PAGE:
CC: (1) Minister of Finance, Banking and Payments Authority,
President of Parliament (and Heads of Parties in Parliament),
Deloitte, Media, Petroleum Fund Consultative Council

Dear Mr. President and Members of Committee C, with our respect,

On 4 November, La’o Hamutuk made a submission to your Committee stating that:
“La’o Hamutuk agrees with the Government not to withdraw more than
the Estimated Sustainable Income of $502 million from the Petroleum
Fund during 2010, and we appreciate that spending will stay below the
ESI during 2009, as it did during 2008, notwithstanding budgetary
dreams to spend unsustainably.”

One week later, we learned that the Ministry of Finance had
instructed the Banking and Payments Authority (BPA) to transfer a
total of $512 million from the Petroleum Fund during 2009, including
$152 million in December. This contradicts promises made when the
Government presented the draft General State Budget for 2010 to
Parliament on 15 October. Pages 16 and 28 of Book 1 (English
version), say that the Government will not transfer more money than
the Estimated Sustainable Income (ESI), $408 million, from the
Petroleum Fund during 2009.

La’o Hamutuk regrets that the information we relied on in our
submission to your Committee is no longer correct, and we too are
surprised that the Government will withdraw $104 million more than
the ESI during 2009. This will reduce the ESI in every future year by
$3.1 million, including in 2010.

Therefore, the plan in the 2010 draft budget to transfer $502 million
from the Petroleum Fund in 2010 is higher than the ESI will be ($499
million). Consequently, the draft budget violates Article 9 of the
Petroleum Fund Law, which requires the Government to provide a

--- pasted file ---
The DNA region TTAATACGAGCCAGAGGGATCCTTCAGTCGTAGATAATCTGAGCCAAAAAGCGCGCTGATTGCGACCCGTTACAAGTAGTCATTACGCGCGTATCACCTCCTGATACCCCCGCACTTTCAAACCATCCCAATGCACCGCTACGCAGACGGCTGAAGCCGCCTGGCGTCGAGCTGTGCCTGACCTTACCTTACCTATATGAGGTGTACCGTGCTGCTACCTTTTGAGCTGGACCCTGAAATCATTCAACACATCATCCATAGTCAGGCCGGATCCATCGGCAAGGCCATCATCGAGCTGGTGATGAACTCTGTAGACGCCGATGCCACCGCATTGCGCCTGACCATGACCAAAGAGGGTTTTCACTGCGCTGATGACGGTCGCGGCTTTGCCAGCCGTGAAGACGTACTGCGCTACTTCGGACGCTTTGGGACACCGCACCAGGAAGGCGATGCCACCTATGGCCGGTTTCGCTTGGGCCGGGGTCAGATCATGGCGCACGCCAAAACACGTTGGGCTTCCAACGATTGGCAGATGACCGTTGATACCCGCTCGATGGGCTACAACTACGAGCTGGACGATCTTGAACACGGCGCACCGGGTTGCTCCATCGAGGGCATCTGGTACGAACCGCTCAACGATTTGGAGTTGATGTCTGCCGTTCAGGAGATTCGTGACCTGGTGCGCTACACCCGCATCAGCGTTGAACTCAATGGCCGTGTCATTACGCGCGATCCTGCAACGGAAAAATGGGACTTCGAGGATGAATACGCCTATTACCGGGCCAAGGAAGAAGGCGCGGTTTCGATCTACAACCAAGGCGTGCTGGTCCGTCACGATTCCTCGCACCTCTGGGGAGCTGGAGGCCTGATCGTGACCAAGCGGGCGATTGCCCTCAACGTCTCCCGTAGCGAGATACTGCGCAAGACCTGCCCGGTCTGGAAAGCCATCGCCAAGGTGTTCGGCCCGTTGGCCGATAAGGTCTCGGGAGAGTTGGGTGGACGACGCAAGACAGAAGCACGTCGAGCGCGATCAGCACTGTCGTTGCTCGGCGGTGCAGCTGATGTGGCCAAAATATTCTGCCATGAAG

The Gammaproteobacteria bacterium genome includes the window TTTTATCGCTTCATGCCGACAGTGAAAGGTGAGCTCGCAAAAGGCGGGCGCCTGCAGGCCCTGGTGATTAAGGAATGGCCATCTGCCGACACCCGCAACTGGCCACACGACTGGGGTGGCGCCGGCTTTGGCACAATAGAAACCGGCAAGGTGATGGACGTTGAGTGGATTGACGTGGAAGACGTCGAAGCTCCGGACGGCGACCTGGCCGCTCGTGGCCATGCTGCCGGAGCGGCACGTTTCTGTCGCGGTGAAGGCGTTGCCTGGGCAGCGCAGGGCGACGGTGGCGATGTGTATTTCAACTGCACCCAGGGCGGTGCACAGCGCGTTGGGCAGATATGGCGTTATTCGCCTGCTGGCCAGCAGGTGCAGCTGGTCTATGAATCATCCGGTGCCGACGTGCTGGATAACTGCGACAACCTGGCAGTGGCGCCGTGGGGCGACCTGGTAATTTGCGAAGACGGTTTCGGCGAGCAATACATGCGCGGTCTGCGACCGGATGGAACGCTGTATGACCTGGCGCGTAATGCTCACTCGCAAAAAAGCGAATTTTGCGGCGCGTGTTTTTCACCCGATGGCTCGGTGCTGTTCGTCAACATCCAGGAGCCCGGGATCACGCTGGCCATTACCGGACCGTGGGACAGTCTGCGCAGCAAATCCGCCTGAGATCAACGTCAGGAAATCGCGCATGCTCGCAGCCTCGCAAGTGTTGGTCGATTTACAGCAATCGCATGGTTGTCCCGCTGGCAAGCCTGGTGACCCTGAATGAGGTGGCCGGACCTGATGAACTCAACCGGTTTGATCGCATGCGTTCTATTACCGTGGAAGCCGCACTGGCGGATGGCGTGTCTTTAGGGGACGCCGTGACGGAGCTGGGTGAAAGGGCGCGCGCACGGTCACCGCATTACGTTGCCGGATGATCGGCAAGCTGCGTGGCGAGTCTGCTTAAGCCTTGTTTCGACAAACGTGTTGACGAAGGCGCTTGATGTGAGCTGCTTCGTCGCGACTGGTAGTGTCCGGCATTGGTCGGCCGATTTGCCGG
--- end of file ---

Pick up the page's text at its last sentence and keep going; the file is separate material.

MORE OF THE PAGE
detailed explanation when it proposes to transfer more than the ESI.

We believe that Parliament has a critical responsibility to examine
and improve State Finances, and it is therefore important for you to
know that there is an inconsistency between what the Government
presented in the Budget Documents and what they are actually doing.
You might want to ask the Ministry of Finance to provide further information.

On a related topic, you have seen the 4 November letter from the
Prime Minister to the President of Parliament (Ref. No
1981/GPM/XI/09) spelling out changes in the design and enlargement of
the heavy oil electricity generation and distribution project. These
alterations will increase the project cost far beyond the original
$375 million allocated in the 2009 State Budget (as discussed on
pages 11 and 12 of our Submission on the 2010 State Budget). The
Prime Minister’s letter increases our concern that the appropriation
for this project in the draft 2010 State Budget ($48 million in 2010,
$73 million total) could be half a billion dollars less than the
actual project cost. It seems likely that the Government plans to
borrow this money (perhaps from China). Before approving the 2010
State Budget (which increasingly looks like an interim budget, with
many major decisions being put off until a rectification a few months
from now), we encourage Committee C to seek a full explanation of how
much this revised project will cost, how it will be financed, and how
any loan will be paid back.

We remain aware that the Petroleum Fund not only has to provide for
today’s generation, but also must support the lives of our children
and grandchildren, and should be used for sustainable development of
non-oil sectors, as we all know that our oil and gas resources will
run out in less than a generation. We believe that you and other
members of Committee C share our perspective and concerns.

Thank you for your attention. We hope that this information is
helpful and welcome any comments or questions you may have for us.


Juvinal Dias, Charles Scheiner, Viriato Seac
La’o Hamutuk Natural Resources Team

Video: Justice denied for East Timor atrocity victims – 08 Nov 09


November 08, 2009

East Timor’s decision to free a former Indonesian militia leader has
created a backlash against the government.

Maternus Bere, a Timorese-born Indonesian citizen accused of crimes